From the Book Jacket:
More than merely a popular television show, Star Trek has evolved from its original subculture status to a cultural icon, a modern American mythology, and a prescient leap into the future. From the beginning, it was a forum where its creator and its viewers could explore the fundamental questions of human existence: What is the difference between sexuality and love? Should governments exist? What are the limits of personal obligation? And, most often, “What does it mean to be human?
The Last Conversations is a poignantly beautiful exploration of the inner life of Gene Roddenberry as he faced the end of his life. It is his last address to humanity - his final legacy to the world he left behind. Insisting that no one could really know him without becoming part of his private life, he invited Yvonne Fern to live with him and his wife, Majel Barrett, in order to enter a world of which Star Trek was but one manifestation. “I want you to write me” he told her, and upon reading what she had written, told her she had. The Last Conversations is more than the portrayal of a singular life - it is an intellectual embrace, a shared journey into the meaning and worth of all human life, and a stunning look into the future Gene Roddenberry envisioned.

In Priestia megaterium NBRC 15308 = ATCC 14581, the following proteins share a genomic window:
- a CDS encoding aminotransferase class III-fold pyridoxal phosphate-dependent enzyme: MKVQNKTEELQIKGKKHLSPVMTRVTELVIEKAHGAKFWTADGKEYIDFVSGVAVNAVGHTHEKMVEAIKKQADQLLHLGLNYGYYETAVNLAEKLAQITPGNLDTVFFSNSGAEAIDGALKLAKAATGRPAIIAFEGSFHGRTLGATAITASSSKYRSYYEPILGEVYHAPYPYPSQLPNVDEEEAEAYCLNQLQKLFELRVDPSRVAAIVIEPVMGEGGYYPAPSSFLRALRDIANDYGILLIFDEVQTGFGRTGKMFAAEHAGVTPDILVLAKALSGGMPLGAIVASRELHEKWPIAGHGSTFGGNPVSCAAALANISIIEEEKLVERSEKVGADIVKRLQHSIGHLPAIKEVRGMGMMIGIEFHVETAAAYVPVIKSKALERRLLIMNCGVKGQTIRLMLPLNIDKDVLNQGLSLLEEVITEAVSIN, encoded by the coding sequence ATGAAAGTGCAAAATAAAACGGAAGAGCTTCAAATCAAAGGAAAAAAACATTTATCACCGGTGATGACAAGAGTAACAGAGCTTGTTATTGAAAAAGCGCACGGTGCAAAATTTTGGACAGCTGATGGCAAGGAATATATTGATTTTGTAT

Written as a philosophical dialogue, this book is a last confessional call upon centuries of attempts to codify our understanding of contact between people - and contact with what lies beyond human experience. Well matched in the velocity of their imaginations and the depth of their understanding, they began this book as a collaboration, but as Gene receded from life, Yvonne’s increasingly solitary task was to convey the richness, the insight, the radiant beauty they together saw in humanity, and in each other.